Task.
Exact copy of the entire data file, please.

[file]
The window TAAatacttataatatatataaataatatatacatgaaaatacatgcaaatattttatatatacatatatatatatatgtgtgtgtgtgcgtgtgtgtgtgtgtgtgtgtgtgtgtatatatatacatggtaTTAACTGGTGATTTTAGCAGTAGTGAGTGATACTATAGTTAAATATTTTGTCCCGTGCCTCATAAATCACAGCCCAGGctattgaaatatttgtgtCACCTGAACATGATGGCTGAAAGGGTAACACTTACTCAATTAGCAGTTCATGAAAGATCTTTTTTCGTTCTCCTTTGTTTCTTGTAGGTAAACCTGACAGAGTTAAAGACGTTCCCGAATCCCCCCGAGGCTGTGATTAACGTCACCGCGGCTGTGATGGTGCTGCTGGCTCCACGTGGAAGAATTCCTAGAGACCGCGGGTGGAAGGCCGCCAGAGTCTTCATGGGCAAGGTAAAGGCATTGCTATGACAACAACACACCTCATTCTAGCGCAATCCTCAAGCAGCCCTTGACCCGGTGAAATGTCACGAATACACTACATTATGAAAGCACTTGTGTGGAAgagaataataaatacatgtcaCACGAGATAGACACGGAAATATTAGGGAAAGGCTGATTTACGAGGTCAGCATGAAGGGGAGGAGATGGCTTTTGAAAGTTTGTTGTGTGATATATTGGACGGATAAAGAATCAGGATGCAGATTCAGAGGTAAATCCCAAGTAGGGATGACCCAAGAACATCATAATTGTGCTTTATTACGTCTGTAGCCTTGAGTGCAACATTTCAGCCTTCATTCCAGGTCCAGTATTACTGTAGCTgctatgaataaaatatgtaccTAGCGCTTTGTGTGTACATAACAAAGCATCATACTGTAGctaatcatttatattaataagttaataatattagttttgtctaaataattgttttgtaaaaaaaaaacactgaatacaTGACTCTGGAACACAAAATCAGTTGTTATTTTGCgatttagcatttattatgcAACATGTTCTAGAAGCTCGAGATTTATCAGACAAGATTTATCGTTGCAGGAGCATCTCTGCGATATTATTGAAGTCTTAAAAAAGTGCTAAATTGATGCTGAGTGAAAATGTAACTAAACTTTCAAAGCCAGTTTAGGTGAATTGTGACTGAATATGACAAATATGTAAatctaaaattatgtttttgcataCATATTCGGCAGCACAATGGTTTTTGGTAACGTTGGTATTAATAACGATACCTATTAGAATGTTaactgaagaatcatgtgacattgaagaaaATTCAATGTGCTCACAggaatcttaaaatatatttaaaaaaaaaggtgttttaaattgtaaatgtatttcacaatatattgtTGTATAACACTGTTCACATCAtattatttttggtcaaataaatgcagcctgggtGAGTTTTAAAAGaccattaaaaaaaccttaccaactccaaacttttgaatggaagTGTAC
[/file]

The window TAAatacttataatatatataaataatatatacatgaaaatacatgcaaatattttatatatacatatatatatatatgtgtgtgtgtgcgtgtgtgtgtgtgtgtgtgtgtgtgtatatatatacatggtaTTAACTGGTGATTTTAGCAGTAGTGAGTGATACTATAGTTAAATATTTTGTCCCGTGCCTCATAAATCACAGCCCAGGctattgaaatatttgtgtCACCTGAACATGATGGCTGAAAGGGTAACACTTACTCAATTAGCAGTTCATGAAAGATCTTTTTTCGTTCTCCTTTGTTTCTTGTAGGTAAACCTGACAGAGTTAAAGACGTTCCCGAATCCCCCCGAGGCTGTGATTAACGTCACCGCGGCTGTGATGGTGCTGCTGGCTCCACGTGGAAGAATTCCTAGAGACCGCGGGTGGAAGGCCGCCAGAGTCTTCATGGGCAAGGTAAAGGCATTGCTATGACAACAACACACCTCATTCTAGCGCAATCCTCAAGCAGCCCTTGACCCGGTGAAATGTCACGAATACACTACATTATGAAAGCACTTGTGTGGAAgagaataataaatacatgtcaCACGAGATAGACACGGAAATATTAGGGAAAGGCTGATTTACGAGGTCAGCATGAAGGGGAGGAGATGGCTTTTGAAAGTTTGTTGTGTGATATATTGGACGGATAAAGAATCAGGATGCAGATTCAGAGGTAAATCCCAAGTAGGGATGACCCAAGAACATCATAATTGTGCTTTATTACGTCTGTAGCCTTGAGTGCAACATTTCAGCCTTCATTCCAGGTCCAGTATTACTGTAGCTgctatgaataaaatatgtaccTAGCGCTTTGTGTGTACATAACAAAGCATCATACTGTAGctaatcatttatattaataagttaataatattagttttgtctaaataattgttttgtaaaaaaaaaacactgaatacaTGACTCTGGAACACAAAATCAGTTGTTATTTTGCgatttagcatttattatgcAACATGTTCTAGAAGCTCGAGATTTATCAGACAAGATTTATCGTTGCAGGAGCATCTCTGCGATATTATTGAAGTCTTAAAAAAGTGCTAAATTGATGCTGAGTGAAAATGTAACTAAACTTTCAAAGCCAGTTTAGGTGAATTGTGACTGAATATGACAAATATGTAAatctaaaattatgtttttgcataCATATTCGGCAGCACAATGGTTTTTGGTAACGTTGGTATTAATAACGATACCTATTAGAATGTTaactgaagaatcatgtgacattgaagaaaATTCAATGTGCTCACAggaatcttaaaatatatttaaaaaaaaaggtgttttaaattgtaaatgtatttcacaatatattgtTGTATAACACTGTTCACATCAtattatttttggtcaaataaatgcagcctgggtGAGTTTTAAAAGaccattaaaaaaaccttaccaactccaaacttttgaatggaagTGTAC